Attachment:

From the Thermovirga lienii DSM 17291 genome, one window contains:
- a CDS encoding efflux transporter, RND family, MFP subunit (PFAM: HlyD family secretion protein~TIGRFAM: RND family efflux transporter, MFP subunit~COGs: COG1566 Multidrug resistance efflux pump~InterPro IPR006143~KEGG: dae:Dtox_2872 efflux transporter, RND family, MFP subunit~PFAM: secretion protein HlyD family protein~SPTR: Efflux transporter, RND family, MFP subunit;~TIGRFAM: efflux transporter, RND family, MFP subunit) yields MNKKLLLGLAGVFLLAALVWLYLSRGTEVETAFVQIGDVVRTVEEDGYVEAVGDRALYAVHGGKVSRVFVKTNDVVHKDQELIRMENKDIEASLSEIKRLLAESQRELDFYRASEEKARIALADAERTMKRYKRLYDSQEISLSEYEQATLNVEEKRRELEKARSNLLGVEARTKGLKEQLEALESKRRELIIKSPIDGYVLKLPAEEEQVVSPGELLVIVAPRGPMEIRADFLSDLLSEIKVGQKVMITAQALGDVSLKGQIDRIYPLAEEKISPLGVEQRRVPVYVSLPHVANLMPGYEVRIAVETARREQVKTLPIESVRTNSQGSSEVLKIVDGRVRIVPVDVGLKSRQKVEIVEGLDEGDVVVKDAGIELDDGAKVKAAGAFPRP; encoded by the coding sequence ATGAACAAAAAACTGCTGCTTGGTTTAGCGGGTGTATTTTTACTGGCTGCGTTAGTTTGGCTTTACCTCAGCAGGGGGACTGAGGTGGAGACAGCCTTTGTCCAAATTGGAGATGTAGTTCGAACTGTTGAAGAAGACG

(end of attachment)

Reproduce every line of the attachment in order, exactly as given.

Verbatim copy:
From the Thermovirga lienii DSM 17291 genome, one window contains:
- a CDS encoding efflux transporter, RND family, MFP subunit (PFAM: HlyD family secretion protein~TIGRFAM: RND family efflux transporter, MFP subunit~COGs: COG1566 Multidrug resistance efflux pump~InterPro IPR006143~KEGG: dae:Dtox_2872 efflux transporter, RND family, MFP subunit~PFAM: secretion protein HlyD family protein~SPTR: Efflux transporter, RND family, MFP subunit;~TIGRFAM: efflux transporter, RND family, MFP subunit) yields MNKKLLLGLAGVFLLAALVWLYLSRGTEVETAFVQIGDVVRTVEEDGYVEAVGDRALYAVHGGKVSRVFVKTNDVVHKDQELIRMENKDIEASLSEIKRLLAESQRELDFYRASEEKARIALADAERTMKRYKRLYDSQEISLSEYEQATLNVEEKRRELEKARSNLLGVEARTKGLKEQLEALESKRRELIIKSPIDGYVLKLPAEEEQVVSPGELLVIVAPRGPMEIRADFLSDLLSEIKVGQKVMITAQALGDVSLKGQIDRIYPLAEEKISPLGVEQRRVPVYVSLPHVANLMPGYEVRIAVETARREQVKTLPIESVRTNSQGSSEVLKIVDGRVRIVPVDVGLKSRQKVEIVEGLDEGDVVVKDAGIELDDGAKVKAAGAFPRP; encoded by the coding sequence ATGAACAAAAAACTGCTGCTTGGTTTAGCGGGTGTATTTTTACTGGCTGCGTTAGTTTGGCTTTACCTCAGCAGGGGGACTGAGGTGGAGACAGCCTTTGTCCAAATTGGAGATGTAGTTCGAACTGTTGAAGAAGACG